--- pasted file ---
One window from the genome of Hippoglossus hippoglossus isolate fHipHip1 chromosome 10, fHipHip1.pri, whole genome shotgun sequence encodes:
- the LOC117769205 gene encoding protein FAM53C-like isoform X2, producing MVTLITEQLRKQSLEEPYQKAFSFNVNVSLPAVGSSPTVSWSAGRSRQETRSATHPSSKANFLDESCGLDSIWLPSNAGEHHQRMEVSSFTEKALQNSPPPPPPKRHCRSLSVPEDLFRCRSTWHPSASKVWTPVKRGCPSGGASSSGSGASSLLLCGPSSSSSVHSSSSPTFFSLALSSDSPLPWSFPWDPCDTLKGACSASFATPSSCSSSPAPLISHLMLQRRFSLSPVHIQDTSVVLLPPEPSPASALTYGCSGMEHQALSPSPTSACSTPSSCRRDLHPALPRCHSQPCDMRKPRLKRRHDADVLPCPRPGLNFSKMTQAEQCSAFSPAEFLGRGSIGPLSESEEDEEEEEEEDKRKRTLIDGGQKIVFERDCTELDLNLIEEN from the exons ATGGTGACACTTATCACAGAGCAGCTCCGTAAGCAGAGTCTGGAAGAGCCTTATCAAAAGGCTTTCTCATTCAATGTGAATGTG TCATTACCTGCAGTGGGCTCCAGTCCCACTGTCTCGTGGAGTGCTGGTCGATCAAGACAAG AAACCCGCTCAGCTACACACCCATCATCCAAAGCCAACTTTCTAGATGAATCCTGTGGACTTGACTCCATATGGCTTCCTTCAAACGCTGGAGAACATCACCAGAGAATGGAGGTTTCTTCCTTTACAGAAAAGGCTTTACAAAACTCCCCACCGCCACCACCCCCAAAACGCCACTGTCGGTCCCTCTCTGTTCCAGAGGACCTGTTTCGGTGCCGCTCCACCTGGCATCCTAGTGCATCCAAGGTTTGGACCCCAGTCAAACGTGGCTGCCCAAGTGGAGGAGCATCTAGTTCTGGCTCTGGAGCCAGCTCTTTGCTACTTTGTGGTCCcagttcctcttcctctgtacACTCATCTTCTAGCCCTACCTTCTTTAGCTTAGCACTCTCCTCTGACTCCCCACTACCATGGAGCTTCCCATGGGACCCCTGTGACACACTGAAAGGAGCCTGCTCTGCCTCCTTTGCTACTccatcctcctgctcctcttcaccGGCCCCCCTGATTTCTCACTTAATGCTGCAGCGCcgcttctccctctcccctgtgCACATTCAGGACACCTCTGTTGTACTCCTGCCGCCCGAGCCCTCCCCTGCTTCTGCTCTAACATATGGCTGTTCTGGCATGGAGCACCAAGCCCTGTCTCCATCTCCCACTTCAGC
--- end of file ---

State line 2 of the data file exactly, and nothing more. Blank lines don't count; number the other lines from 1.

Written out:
- the LOC117769205 gene encoding protein FAM53C-like isoform X2, producing MVTLITEQLRKQSLEEPYQKAFSFNVNVSLPAVGSSPTVSWSAGRSRQETRSATHPSSKANFLDESCGLDSIWLPSNAGEHHQRMEVSSFTEKALQNSPPPPPPKRHCRSLSVPEDLFRCRSTWHPSASKVWTPVKRGCPSGGASSSGSGASSLLLCGPSSSSSVHSSSSPTFFSLALSSDSPLPWSFPWDPCDTLKGACSASFATPSSCSSSPAPLISHLMLQRRFSLSPVHIQDTSVVLLPPEPSPASALTYGCSGMEHQALSPSPTSACSTPSSCRRDLHPALPRCHSQPCDMRKPRLKRRHDADVLPCPRPGLNFSKMTQAEQCSAFSPAEFLGRGSIGPLSESEEDEEEEEEEDKRKRTLIDGGQKIVFERDCTELDLNLIEEN from the exons ATGGTGACACTTATCACAGAGCAGCTCCGTAAGCAGAGTCTGGAAGAGCCTTATCAAAAGGCTTTCTCATTCAATGTGAATGTG TCATTACCTGCAGTGGGCTCCAGTCCCACTGTCTCGTGGAGTGCTGGTCGATCAAGACAAG AAACCCGCTCAGCTACACACCCATCATCCAAAGCCAACTTTCTAGATGAATCCTGTGGACTTGACTCCATATGGCTTCCTTCAAACGCTGGAGAACATCACCAGAGAATGGAGGTTTCTTCCTTTACAGAAAAGGCTTTACAAAACTCCCCACCGCCACCACCCCCAAAACGCCACTGTCGGTCCCTCTCTGTTCCAGAGGACCTGTTTCGGTGCCGCTCCACCTGGCATCCTAGTGCATCCAAGGTTTGGACCCCAGTCAAACGTGGCTGCCCAAGTGGAGGAGCATCTAGTTCTGGCTCTGGAGCCAGCTCTTTGCTACTTTGTGGTCCcagttcctcttcctctgtacACTCATCTTCTAGCCCTACCTTCTTTAGCTTAGCACTCTCCTCTGACTCCCCACTACCATGGAGCTTCCCATGGGACCCCTGTGACACACTGAAAGGAGCCTGCTCTGCCTCCTTTGCTACTccatcctcctgctcctcttcaccGGCCCCCCTGATTTCTCACTTAATGCTGCAGCGCcgcttctccctctcccctgtgCACATTCAGGACACCTCTGTTGTACTCCTGCCGCCCGAGCCCTCCCCTGCTTCTGCTCTAACATATGGCTGTTCTGGCATGGAGCACCAAGCCCTGTCTCCATCTCCCACTTCAGC